It's hard, right?
And anyone with children under six who says
* oh my children eat absolutely everything
* dinnertime is always such a relaxing time of day
* I satisfy my creativeness in the kitchen and my children play quietly somewhere else while I'm cooking
is a cyborg.
Really, they are. If you know one of these people I suggest checking all electrical currents nearby.
I know some households have share-cooking arrangement but I can only talk about the households I know where it's the women doing the thinking, shopping and cooking. (In the interest of full disclosure I should admit I have a share-cooking arrangement in my house. I shop and cook and Adam cleans. We've done it like this since way before kids which is lucky because I am the single most incompetent cleaner or dishwasher you've ever met. I hate cleaning, he hates cooking. Perfect.)
Anyway. Back to the dinner table at six o'clock at night with two tired children that just want something for dinner that they recognise. Except their mother is currently unable to face shopping for or cooking and certainly not eating any kind of meat at all. Not even tuna. So there's been a bunch of new dinners on the dinner table as I trawl through our vegetarian options and try to make sure everyone's getting enough iron and protein.
A few nights ago I made a delicious Nigella Lawson recipe, Pumpkin and Goats cheese lasagna, recipe here. Really yummy. Henry, usually relatively compliant with anything to do with pasta and/or pumpkin, flat out refused to try it. I cajoled Tilly into at least tasting it and she spat it out. Which of course you're not allowed to do here, but I don't think she's ever done it. I wasn't actually mad, I was just dejected. Then there was the spinach and goat's cheese frittata. Also very tasty. No go. Not at all. I was out that night having dinner with girlfriends and I'd made the frittata and left it for Ad to take out of the oven. He retreated to tinned soup from the back of the pantry which they also refused on the grounds it wasn't "good soup" and they had vegemite toast. They were lucky it was Daddy, not sure I would have fronted up the third option.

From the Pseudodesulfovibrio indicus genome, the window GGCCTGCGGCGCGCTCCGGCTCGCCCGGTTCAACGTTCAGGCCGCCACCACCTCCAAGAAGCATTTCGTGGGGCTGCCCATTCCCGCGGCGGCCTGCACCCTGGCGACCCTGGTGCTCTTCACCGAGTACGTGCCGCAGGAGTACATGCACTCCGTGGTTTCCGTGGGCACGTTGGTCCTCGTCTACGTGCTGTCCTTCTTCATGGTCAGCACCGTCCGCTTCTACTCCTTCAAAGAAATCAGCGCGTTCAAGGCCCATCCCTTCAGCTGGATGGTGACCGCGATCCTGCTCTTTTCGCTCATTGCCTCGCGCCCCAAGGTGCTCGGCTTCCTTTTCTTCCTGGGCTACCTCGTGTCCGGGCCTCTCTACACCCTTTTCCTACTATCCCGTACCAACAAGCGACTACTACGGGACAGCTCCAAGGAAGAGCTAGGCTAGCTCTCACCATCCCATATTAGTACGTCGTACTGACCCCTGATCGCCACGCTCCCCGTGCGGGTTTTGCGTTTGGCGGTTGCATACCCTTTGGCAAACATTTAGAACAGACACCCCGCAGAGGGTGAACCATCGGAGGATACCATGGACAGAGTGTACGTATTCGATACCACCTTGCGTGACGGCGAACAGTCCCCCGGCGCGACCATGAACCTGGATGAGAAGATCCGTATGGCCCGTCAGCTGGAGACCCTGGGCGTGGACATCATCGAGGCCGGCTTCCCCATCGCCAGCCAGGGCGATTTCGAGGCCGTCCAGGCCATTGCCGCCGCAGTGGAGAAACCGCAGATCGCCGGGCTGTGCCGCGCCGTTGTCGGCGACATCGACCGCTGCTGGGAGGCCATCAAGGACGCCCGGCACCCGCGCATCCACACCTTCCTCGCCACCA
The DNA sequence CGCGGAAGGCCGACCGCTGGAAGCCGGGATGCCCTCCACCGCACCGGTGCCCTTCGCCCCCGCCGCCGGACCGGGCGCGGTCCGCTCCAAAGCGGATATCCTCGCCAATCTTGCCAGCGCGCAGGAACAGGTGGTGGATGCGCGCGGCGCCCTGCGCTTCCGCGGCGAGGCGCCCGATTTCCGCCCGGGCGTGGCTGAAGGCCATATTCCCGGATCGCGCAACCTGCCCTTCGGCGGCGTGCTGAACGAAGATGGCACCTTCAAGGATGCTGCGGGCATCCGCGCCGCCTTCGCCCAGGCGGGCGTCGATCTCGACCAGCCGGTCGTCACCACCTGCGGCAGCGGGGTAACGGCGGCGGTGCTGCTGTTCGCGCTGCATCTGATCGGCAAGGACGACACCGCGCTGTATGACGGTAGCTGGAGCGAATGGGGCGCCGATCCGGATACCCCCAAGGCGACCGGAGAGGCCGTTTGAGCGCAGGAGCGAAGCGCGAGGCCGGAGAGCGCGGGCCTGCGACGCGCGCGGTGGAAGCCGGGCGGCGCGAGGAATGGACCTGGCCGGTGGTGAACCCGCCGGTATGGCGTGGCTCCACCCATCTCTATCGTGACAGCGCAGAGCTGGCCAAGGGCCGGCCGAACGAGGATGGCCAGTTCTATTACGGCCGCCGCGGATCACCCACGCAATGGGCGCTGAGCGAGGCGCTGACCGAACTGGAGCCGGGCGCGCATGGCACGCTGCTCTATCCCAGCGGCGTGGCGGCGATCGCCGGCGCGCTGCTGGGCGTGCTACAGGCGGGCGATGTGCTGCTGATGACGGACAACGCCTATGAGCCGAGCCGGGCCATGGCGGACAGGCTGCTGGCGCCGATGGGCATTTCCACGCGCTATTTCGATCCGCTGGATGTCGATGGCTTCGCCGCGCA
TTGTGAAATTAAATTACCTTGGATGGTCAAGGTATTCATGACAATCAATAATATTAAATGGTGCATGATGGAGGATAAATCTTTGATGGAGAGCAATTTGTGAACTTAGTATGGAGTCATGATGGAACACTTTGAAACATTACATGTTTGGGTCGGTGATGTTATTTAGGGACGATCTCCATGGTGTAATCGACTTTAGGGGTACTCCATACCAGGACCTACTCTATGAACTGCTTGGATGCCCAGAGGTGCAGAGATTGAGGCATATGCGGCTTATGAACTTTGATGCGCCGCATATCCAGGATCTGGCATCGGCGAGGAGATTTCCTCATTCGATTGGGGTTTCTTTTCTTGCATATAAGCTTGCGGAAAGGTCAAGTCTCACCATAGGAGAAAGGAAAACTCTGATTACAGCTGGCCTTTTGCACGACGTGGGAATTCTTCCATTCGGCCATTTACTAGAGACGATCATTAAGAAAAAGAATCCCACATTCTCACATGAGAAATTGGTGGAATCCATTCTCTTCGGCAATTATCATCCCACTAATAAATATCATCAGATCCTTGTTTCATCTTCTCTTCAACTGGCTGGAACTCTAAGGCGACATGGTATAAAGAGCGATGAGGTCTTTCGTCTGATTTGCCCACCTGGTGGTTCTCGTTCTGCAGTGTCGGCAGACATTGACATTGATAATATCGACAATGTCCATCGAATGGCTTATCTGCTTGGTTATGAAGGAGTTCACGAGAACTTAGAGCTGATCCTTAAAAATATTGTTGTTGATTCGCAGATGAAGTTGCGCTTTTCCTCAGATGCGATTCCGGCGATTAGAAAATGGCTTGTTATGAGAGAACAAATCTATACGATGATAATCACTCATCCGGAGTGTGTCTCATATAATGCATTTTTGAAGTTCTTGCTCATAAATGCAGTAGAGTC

What are your tactics?
If they don't eat it, do they go to bed hungry?
I've never wanted food to become a battle. I don't make a big fiasco out of it and am relying on the fact that one day they'll understand I'm offering pretty tasty healthy food that is probably worth trying.
I also keep forgetting that when Henry was the age Tilly is now, he pretty much ate tinned spaghetti for about six months and not much else. That was all I could get him to eat. It was a phase, he grew out of it.
Tonight? I made broccoli, sweet potato and barley soup and Henry had two bowls and Tilly ate all hers, no argument. Weird children.
It's just that when it's you in the kitchen, and you serve up something you know is nutritious, and there are arguments and tears and lying down on the chairs and deliberately dropping of things under the table, it's just depressing.
So if it's ever happened to you, please know you're not alone. I'm raising my glass of water to you saying cheers, lady.
And as soon as I finish breast feeding this baby not even born yet, I'll be raising my glass of shiraz to you which always made dinnertime refusal a bit easier to take.
Cheers to that.